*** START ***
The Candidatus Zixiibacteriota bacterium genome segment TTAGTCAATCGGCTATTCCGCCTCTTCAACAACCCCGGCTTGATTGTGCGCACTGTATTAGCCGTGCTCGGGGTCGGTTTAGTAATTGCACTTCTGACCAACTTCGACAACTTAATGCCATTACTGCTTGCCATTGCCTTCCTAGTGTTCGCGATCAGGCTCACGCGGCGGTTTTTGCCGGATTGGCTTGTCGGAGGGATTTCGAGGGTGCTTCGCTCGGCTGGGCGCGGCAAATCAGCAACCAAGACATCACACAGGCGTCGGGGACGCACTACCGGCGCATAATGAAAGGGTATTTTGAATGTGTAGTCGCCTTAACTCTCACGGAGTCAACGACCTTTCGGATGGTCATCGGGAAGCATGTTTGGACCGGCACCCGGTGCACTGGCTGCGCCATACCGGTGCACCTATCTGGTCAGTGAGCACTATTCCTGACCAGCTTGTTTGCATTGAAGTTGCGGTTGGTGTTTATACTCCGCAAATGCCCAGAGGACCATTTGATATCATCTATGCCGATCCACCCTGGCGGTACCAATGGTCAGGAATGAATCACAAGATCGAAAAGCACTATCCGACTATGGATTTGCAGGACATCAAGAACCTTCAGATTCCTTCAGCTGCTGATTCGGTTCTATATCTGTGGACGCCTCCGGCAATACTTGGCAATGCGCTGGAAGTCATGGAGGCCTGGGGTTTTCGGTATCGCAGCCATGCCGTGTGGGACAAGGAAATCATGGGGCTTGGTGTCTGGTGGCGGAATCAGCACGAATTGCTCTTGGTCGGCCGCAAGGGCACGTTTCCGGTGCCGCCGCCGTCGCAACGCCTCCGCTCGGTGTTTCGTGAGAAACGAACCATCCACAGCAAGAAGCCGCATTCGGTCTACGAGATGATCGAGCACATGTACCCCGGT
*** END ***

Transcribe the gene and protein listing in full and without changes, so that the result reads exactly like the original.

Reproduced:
The Candidatus Zixiibacteriota bacterium genome segment TTAGTCAATCGGCTATTCCGCCTCTTCAACAACCCCGGCTTGATTGTGCGCACTGTATTAGCCGTGCTCGGGGTCGGTTTAGTAATTGCACTTCTGACCAACTTCGACAACTTAATGCCATTACTGCTTGCCATTGCCTTCCTAGTGTTCGCGATCAGGCTCACGCGGCGGTTTTTGCCGGATTGGCTTGTCGGAGGGATTTCGAGGGTGCTTCGCTCGGCTGGGCGCGGCAAATCAGCAACCAAGACATCACACAGGCGTCGGGGACGCACTACCGGCGCATAATGAAAGGGTATTTTGAATGTGTAGTCGCCTTAACTCTCACGGAGTCAACGACCTTTCGGATGGTCATCGGGAAGCATGTTTGGACCGGCACCCGGTGCACTGGCTGCGCCATACCGGTGCACCTATCTGGTCAGTGAGCACTATTCCTGACCAGCTTGTTTGCATTGAAGTTGCGGTTGGTGTTTATACTCCGCAAATGCCCAGAGGACCATTTGATATCATCTATGCCGATCCACCCTGGCGGTACCAATGGTCAGGAATGAATCACAAGATCGAAAAGCACTATCCGACTATGGATTTGCAGGACATCAAGAACCTTCAGATTCCTTCAGCTGCTGATTCGGTTCTATATCTGTGGACGCCTCCGGCAATACTTGGCAATGCGCTGGAAGTCATGGAGGCCTGGGGTTTTCGGTATCGCAGCCATGCCGTGTGGGACAAGGAAATCATGGGGCTTGGTGTCTGGTGGCGGAATCAGCACGAATTGCTCTTGGTCGGCCGCAAGGGCACGTTTCCGGTGCCGCCGCCGTCGCAACGCCTCCGCTCGGTGTTTCGTGAGAAACGAACCATCCACAGCAAGAAGCCGCATTCGGTCTACGAGATGATCGAGCACATGTACCCCGGT